While many developing countries already consume insects as part of their diet, efforts are being made to feed less developed and malnourished populations. Currently approximately three million children are dying per year due to malnutrition; insects could procure a solution. Demand for animal products is on the rise in low and middle-income countries but unfortunately production of livestock is unable to keep up with the demand. This results in a population that may strive to acquire protein from alternative sources. The proposition is of course insects, which will provide protein in addition to mitigating environmental damage. By switching to an insect heavy diet the feed previously used to nourish livestock will be freed up and can be offered to other populations. Therefore, not only are insects a possibility for solving aspects of malnutrition but they will also increase other agricultural options.

The Democratic Republic of Congo in conjunction with the United Nations are hoping to capitalize on insect consumption by creating a new program that will promote their cultivation. This program would result in lowered prices, increased availability, and jobs. Previously, insects were collected by harvesting from trees and digging through soil. With the new initiative insects could be farmed and would avoid the seasonal limitations currently imposed on various species. This would aid in the supply struggle endured by traditional meat and would provide for a growing population.  


A few studies argue that crickets are not as sustainable as perceived. The argument stems from the perception that insects can be raised on manure and compost. However, a study conducted by Mark Lundy and Michael P. Parrella from the University of California shows that crickets raised on this kind of feed do not have as high a protein count than if they were raised on a feed similar to that of poultry. Despite these facts, the authors do not rule out insects as a possible alternative and state that more research is needed to prove that insects are the future of food. Additionally, due to limited production of insects intended for Western consumption, they are priced similarly to caviar. Consequently, despite being paraded as an economical and environmental solution the insect revolution will require large scale production to cut costs.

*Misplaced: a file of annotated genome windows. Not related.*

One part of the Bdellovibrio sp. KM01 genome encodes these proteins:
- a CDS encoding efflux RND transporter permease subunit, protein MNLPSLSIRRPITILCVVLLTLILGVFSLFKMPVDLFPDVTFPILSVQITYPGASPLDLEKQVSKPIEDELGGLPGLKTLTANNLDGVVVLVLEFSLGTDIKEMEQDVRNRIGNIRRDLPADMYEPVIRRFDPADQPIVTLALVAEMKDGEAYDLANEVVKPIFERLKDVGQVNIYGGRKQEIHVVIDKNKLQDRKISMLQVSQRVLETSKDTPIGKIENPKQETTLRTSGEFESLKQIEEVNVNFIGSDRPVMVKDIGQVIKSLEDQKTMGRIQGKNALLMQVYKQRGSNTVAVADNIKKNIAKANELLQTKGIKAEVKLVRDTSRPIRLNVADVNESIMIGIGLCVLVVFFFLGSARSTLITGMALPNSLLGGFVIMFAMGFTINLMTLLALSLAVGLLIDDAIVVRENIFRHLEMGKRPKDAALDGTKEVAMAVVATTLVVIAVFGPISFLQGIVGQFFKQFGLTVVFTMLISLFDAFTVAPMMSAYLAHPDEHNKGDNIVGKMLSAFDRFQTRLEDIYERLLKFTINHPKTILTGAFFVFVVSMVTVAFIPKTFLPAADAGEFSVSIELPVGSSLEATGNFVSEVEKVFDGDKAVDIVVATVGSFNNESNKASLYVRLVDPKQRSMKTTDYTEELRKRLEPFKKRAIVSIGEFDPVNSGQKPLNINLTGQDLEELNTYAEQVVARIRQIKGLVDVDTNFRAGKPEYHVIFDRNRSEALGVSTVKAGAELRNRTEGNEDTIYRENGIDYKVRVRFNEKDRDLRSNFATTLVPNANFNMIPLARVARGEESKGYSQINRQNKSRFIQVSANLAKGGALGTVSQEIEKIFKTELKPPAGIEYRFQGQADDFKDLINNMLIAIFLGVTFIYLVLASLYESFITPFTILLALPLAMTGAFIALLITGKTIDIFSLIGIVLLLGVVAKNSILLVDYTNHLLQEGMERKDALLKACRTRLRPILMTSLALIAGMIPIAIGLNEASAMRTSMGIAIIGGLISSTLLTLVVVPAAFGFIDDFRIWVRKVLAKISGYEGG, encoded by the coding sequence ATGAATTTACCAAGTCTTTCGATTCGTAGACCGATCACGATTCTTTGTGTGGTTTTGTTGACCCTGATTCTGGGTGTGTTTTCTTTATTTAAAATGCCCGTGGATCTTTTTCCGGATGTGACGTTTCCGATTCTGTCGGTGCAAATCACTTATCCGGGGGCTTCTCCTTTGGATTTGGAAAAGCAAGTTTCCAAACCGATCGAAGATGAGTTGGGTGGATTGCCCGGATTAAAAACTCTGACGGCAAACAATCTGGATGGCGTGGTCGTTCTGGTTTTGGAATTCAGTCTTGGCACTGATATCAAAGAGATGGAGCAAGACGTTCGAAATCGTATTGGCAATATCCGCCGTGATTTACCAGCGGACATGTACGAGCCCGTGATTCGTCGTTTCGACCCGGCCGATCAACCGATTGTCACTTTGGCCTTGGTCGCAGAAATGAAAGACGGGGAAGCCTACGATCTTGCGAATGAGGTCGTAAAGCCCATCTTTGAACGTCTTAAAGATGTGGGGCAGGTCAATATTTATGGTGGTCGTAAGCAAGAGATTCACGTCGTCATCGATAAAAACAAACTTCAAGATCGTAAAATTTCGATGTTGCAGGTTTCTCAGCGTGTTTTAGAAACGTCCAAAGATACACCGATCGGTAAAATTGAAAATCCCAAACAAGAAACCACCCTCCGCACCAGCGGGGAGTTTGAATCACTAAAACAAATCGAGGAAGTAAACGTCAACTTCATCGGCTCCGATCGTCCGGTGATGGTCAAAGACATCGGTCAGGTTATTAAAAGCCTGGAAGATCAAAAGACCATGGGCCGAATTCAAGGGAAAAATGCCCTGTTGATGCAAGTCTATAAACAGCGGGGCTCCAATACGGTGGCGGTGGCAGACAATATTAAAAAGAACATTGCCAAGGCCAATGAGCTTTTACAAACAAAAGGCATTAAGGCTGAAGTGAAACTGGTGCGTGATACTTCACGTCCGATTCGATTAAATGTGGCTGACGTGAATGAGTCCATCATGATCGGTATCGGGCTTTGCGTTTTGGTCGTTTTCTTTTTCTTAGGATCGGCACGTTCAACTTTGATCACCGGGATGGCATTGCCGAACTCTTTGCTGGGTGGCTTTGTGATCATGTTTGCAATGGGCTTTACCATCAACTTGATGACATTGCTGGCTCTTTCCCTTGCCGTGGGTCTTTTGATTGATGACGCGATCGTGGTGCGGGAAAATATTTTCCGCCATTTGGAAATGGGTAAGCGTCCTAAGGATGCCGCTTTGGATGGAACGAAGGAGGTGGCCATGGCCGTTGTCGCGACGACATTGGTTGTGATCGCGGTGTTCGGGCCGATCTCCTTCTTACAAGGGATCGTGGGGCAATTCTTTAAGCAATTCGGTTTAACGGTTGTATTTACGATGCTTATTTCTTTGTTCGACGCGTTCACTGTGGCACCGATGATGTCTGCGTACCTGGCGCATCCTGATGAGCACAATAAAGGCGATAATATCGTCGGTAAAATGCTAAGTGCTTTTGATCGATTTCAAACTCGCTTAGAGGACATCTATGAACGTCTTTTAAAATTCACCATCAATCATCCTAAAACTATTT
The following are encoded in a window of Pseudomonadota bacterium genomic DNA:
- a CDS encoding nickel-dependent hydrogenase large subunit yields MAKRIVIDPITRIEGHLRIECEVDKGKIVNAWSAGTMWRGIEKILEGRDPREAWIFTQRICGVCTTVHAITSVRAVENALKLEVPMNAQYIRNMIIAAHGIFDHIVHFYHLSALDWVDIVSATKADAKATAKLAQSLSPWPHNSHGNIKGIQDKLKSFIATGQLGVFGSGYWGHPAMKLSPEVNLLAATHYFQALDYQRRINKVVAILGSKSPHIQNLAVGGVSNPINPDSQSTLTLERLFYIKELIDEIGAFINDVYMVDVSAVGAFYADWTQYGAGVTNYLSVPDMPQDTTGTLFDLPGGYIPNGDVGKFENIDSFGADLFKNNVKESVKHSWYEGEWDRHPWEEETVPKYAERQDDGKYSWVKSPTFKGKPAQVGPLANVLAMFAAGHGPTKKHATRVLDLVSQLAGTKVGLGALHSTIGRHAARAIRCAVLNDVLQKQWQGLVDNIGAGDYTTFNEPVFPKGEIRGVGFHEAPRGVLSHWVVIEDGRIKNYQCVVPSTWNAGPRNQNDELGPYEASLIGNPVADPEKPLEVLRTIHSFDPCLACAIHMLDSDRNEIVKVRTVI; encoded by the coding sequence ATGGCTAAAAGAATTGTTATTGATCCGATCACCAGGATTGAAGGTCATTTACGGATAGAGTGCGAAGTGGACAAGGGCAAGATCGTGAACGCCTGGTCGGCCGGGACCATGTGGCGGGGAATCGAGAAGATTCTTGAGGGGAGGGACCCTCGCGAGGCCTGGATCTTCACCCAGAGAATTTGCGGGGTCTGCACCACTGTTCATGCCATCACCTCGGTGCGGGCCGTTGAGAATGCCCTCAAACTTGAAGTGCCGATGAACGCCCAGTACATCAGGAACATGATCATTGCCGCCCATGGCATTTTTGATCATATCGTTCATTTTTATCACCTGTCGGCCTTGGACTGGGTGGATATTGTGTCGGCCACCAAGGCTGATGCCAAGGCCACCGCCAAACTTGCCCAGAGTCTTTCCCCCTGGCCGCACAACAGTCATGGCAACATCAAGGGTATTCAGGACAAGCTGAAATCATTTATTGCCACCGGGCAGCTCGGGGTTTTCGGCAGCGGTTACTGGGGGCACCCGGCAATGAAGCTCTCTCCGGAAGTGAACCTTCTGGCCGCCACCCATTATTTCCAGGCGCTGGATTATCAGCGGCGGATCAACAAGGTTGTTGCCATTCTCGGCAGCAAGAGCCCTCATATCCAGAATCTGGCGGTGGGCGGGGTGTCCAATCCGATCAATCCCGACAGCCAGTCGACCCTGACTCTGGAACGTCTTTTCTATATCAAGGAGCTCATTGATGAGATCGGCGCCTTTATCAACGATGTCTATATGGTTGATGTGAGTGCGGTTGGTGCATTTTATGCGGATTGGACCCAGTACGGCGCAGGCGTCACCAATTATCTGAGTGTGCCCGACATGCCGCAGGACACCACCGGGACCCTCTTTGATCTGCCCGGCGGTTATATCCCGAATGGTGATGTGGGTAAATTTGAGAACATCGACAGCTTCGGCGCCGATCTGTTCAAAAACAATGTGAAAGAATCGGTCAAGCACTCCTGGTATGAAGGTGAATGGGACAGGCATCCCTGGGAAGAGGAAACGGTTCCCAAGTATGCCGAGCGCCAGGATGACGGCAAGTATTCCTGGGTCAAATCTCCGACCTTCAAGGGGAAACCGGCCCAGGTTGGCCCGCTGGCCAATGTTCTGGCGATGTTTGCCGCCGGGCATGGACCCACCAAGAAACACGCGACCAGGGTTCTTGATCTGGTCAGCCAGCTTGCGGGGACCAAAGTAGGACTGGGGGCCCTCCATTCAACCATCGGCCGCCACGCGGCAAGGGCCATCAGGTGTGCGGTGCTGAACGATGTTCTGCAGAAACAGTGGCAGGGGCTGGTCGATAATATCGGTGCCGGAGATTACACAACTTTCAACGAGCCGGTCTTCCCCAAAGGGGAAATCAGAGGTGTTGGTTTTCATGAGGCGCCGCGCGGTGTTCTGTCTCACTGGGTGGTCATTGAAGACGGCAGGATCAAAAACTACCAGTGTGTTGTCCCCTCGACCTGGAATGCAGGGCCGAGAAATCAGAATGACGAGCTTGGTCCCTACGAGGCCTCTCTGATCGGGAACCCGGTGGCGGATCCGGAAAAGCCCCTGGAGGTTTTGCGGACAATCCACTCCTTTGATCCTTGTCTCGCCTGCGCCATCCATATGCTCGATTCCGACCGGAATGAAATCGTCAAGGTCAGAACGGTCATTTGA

Theoretically if the Western world can overcome the aversion to insect consumption, a new market for their consumption can certainly form. This in part can lead to more investment opportunities and the ability for expressed sustainability claims to be achieved on a global scale. The insect industry depends on acceptance into the mainstream so that individual companies can grow products with a demand-rich market for commodities, such as cricket flour. Overall, crickets among other insects may be the ideal future food but it is not a simple route to achieve a global food revolution.

Written By:

Michayla Wolfe

Works Cited: 

Dicke, Marcel, and Arnold Van Huis. “The Six-Legged Meat of the Future.”WSJ. The Wall Street Journal, 19 Feb. 2011. Web. 25 Mar. 2016. <>.

Howard, Emma. “Insects Should Be Part of a Sustainable Diet in Future, Says Report.” The Guardian. Guardian News and Media, 05 Nov. 2015. Web. 25 Mar. 2016. <>.

Huis, Arnold Van, Joost Van Itterbeeck, Harmke Klunder, Esther Mertens, Afton Halloran, Giulia Muir, and Paul Vantomme. “Molecular Genetic Characterization of Animal Genetic Resources. FAO Animal Production and Health Guidelines. No. 9. FAO. Published in 2011, 85 Pp. ISBN: 978-92-5-107032-1. Available at Http://” Animal Genetic Resources/Ressources Génétiques Animales/Recursos Genéticos Animales Anim. Genet. Resour. 49 (2011): 114+. Food and Agriculture Organization of the United Nations. Web. 25 Mar. 2015.

Lundy, Mark E., and Michael P. Parrella. “Shaping Our Food – an Overview of Crop and Livestock Breeding.” Animal Genetic Resources/Ressources Génétiques Animales/Recursos Genéticos Animales Anim. Genet. Resour. 55 (2014). PLOS One. PLOS One, 15 Apr. 2015. Web. 25 Mar. 2016. <>.

Miller, Megan. “Are Insects the Future of Food? | Megan Miller | TEDxManhattan.” YouTube. TEDx Talks, 10 Mar. 2014. Web. 25 Mar. 2016. <>.

Mills, Eliza. “How Bug Farming Is Changing the Food Economy.” Marketplace. American Public Media, 25 Nov. 2014. Web. 25 Mar. 2016.